Wednesday, July 25, 2007

The problem of Susan

Eliot Weinberger has a fairly devastating essay about Susan Sontag in the new issue of the New York Review of Books--devastating partly because of its unusual combination of dispassion, dislike and clarity of analysis.

Any thoughts from others who've read it? It seems to me at once compelling in its line of argument and so ruthless as to induce some squeamishness in me. I think scruples would prevent me writing an essay like this about someone so recently deceased, though I am rather full of admiration for Weinberger's moral fortitude on the occasion.

(I wouldn't say I have a brief either for or against Sontag, though perhaps that's damning in itself; in adult life, I haven't found her writing speaks to me, for reasons related to Weinberger's critique, but I remember somehow finding Illness as Metaphor on a library shelf as a teenager and reading it with a kind of relief, as if to say, "This is the kind of writing I want to do, what a good thing to learn that it is not just a figment of my imagination that people should write books like this!"

It is easy to forget, now in the age of the internet and (in my life) of free research-library access and of professional and personal access to interesting people of all sorts, how starved for intellectual stimulation I felt before I went to college, and that was with a book-reading kind of family and an excellent school and really perfectly reasonable access to intellectual things compared to the conditions many people labor under--only when you are that age people do not think you should be wanting to immerse yourself in such things! It is one of the ways in which the admirable theories of progressive educationalists do not actually fit with my real personal experience of having been a person who would have liked it if someone taught me calculus and Greek when I was nine!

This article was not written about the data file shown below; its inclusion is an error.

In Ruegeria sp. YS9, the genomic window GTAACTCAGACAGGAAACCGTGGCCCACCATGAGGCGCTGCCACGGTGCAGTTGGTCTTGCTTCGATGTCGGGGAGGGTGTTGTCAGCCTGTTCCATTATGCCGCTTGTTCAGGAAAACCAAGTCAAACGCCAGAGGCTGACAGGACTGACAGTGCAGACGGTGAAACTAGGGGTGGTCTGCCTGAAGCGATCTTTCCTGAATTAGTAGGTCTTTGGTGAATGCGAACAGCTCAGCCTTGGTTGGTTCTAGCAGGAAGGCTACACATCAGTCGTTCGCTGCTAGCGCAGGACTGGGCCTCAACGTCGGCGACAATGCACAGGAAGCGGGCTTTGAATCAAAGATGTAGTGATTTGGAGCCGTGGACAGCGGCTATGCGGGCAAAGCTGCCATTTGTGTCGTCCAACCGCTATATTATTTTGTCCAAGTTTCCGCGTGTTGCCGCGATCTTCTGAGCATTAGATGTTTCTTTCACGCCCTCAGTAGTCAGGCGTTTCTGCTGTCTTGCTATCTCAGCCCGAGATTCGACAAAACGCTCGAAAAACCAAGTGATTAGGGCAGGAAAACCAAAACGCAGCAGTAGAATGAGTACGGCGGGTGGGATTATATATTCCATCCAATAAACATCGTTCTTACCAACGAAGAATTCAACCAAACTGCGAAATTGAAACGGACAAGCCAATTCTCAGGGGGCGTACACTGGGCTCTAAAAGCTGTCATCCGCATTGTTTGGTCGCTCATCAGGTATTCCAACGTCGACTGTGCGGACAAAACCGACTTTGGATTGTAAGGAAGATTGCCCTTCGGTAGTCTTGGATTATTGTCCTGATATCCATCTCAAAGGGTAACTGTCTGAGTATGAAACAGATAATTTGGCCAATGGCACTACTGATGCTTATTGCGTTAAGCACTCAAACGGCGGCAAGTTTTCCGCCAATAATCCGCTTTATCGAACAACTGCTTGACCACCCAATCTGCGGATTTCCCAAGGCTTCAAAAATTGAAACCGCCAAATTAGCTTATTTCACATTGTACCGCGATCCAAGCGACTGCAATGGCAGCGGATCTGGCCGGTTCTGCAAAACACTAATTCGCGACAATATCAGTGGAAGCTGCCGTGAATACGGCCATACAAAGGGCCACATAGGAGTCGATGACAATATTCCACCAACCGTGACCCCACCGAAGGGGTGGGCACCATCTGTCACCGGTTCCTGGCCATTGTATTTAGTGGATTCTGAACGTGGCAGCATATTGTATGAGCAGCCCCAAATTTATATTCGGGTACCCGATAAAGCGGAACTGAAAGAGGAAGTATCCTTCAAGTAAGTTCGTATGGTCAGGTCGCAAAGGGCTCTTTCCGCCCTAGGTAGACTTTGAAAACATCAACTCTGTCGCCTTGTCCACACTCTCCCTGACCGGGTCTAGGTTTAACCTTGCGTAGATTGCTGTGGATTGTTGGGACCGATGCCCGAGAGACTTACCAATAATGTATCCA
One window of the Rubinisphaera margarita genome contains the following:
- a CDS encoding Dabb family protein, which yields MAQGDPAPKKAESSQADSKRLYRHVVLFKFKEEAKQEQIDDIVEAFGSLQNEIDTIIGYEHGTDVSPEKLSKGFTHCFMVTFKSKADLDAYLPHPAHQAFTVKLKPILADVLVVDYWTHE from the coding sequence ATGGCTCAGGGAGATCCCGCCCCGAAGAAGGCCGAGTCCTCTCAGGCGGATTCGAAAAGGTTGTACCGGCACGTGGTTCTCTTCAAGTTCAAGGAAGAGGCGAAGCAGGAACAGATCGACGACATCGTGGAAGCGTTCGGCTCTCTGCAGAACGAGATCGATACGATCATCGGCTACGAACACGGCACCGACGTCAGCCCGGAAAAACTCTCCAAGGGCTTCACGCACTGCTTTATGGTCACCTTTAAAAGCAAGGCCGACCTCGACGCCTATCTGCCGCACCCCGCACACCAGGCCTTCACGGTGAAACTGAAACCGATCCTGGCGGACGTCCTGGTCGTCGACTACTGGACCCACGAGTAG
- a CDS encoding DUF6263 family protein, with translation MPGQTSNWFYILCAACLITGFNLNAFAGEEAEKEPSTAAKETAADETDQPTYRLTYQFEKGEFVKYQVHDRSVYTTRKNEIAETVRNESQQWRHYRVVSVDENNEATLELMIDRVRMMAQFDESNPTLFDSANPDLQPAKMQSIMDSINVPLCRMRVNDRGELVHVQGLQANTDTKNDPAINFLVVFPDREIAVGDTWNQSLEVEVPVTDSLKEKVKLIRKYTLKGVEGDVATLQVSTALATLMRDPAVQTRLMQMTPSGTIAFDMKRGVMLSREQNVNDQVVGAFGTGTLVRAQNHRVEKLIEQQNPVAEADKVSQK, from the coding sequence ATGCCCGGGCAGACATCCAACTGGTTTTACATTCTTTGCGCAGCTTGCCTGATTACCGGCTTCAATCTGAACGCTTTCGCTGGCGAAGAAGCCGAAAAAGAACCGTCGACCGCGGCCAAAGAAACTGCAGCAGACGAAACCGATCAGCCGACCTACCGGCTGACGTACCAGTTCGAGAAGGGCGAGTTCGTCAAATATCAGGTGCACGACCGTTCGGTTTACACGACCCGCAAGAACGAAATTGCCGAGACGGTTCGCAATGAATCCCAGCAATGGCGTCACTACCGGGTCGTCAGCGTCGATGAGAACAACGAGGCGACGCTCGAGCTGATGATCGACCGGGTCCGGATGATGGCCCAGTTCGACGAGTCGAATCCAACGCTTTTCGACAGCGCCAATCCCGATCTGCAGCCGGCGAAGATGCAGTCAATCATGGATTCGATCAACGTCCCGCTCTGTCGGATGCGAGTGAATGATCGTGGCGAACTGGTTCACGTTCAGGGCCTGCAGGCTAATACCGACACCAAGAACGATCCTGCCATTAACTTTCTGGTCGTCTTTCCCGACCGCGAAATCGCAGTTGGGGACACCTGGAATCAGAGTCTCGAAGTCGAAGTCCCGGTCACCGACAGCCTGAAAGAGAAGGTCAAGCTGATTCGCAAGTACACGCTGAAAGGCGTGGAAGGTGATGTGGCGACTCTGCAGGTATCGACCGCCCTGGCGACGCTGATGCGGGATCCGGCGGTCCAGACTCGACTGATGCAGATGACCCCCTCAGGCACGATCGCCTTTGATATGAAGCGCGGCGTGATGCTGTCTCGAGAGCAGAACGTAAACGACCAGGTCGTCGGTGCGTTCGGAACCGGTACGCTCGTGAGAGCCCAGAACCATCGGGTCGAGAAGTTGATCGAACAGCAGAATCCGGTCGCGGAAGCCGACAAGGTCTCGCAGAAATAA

And I must admit, a naive admission, that I did think that when I went to college somehow everyone would magically be exactly like me and want to read and write and talk about books all the time, but of course this is not at all the case, it was a rather comical misunderstanding of the nature of the Ivy League!

(Another book I found in high school, on the shelf of my friend S.'s step-mother who had I believe done a master's degree in literature, and which similarly gave me a feeling of recognition rather than of discovery, was Barthes' S/Z. And of course the novels and prose of Anthony Burgess were my real guide to intellectual things, entirely in absentia Burgess set me on a course of reading that undoubtedly shaped my sensibilities in the formative years...)

3 comments:

  1. I have a great deal of respect for Eliot Weinberger, but found his assessment to be way off mark. First of all, to define camp as a "minor pop phenomenon—an ironic fad among certain witty gay men" without any real lasting influence seems incredibly shortsighted. And then to somehow color Sontag as unhip, or, in his words "ungroovy," for championing The Supremes says more about his taste in pop culture than hers. Where he sees the seminal girl-group as "hopelessly showbiz," Sontag saw a profound and complicated reflection of the zeitgeist, and I'd agree. Then you have his estimation of her as Eurocentrist, which is strange because he mentions her writing on Machado de Assis and Juan Rolfo in the same breth. Also, remember the major series of Japanese cinema she curated at Japan Society? He didn't, apparently. That list could go on and on... Also, I love the part where he tries to present certain stylistic habits of hers as being influenced by Robert Lowell, when in fact those particular traits are much more characteristic of Lowell's wife Elizabeth Hardwick, who Sontag once described as teaching her how to write a sentence, or something along those lines. Anyway, a funny coincidence that such a misattribution would shortly precede Weinberger effectively calling her a bad feminist.

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  2. I didn't find it to be that vicious although I think it is pretty damning. Still, the conclusion is much less harsh than the rest of the article and almost makes her out to be a sort of Ruskin or Arnold of our time. Unless I missed something.

    -GH

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  3. "Starved for intellectual stimulation" — that describes my opinion of my pre-Columbia life pretty well! And my dad did teach me calculus at 9 or 10...I think I was hoping for some lessons in literary criticism!

    I also completely shared your misunderstanding of the Ivy League! But I have to say, now that I'm at a state school, the difference between it and CU is greater than the difference between CU and my expectations!

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